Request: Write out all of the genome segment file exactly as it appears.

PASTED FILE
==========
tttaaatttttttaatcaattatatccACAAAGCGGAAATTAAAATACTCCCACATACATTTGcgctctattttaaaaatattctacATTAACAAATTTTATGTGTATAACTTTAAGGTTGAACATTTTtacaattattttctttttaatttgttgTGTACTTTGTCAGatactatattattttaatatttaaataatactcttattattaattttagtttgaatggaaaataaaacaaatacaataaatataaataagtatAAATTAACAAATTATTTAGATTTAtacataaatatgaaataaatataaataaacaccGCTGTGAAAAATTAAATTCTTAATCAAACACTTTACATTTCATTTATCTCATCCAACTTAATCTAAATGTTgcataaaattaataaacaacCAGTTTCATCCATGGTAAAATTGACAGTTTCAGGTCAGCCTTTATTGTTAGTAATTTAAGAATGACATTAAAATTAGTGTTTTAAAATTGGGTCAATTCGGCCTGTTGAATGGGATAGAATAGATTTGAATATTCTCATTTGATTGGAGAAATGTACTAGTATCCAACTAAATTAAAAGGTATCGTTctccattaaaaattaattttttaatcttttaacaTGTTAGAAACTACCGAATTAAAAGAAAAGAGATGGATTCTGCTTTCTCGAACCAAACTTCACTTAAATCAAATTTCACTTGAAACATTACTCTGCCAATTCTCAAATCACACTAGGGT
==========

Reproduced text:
tttaaatttttttaatcaattatatccACAAAGCGGAAATTAAAATACTCCCACATACATTTGcgctctattttaaaaatattctacATTAACAAATTTTATGTGTATAACTTTAAGGTTGAACATTTTtacaattattttctttttaatttgttgTGTACTTTGTCAGatactatattattttaatatttaaataatactcttattattaattttagtttgaatggaaaataaaacaaatacaataaatataaataagtatAAATTAACAAATTATTTAGATTTAtacataaatatgaaataaatataaataaacaccGCTGTGAAAAATTAAATTCTTAATCAAACACTTTACATTTCATTTATCTCATCCAACTTAATCTAAATGTTgcataaaattaataaacaacCAGTTTCATCCATGGTAAAATTGACAGTTTCAGGTCAGCCTTTATTGTTAGTAATTTAAGAATGACATTAAAATTAGTGTTTTAAAATTGGGTCAATTCGGCCTGTTGAATGGGATAGAATAGATTTGAATATTCTCATTTGATTGGAGAAATGTACTAGTATCCAACTAAATTAAAAGGTATCGTTctccattaaaaattaattttttaatcttttaacaTGTTAGAAACTACCGAATTAAAAGAAAAGAGATGGATTCTGCTTTCTCGAACCAAACTTCACTTAAATCAAATTTCACTTGAAACATTACTCTGCCAATTCTCAAATCACACTAGGGT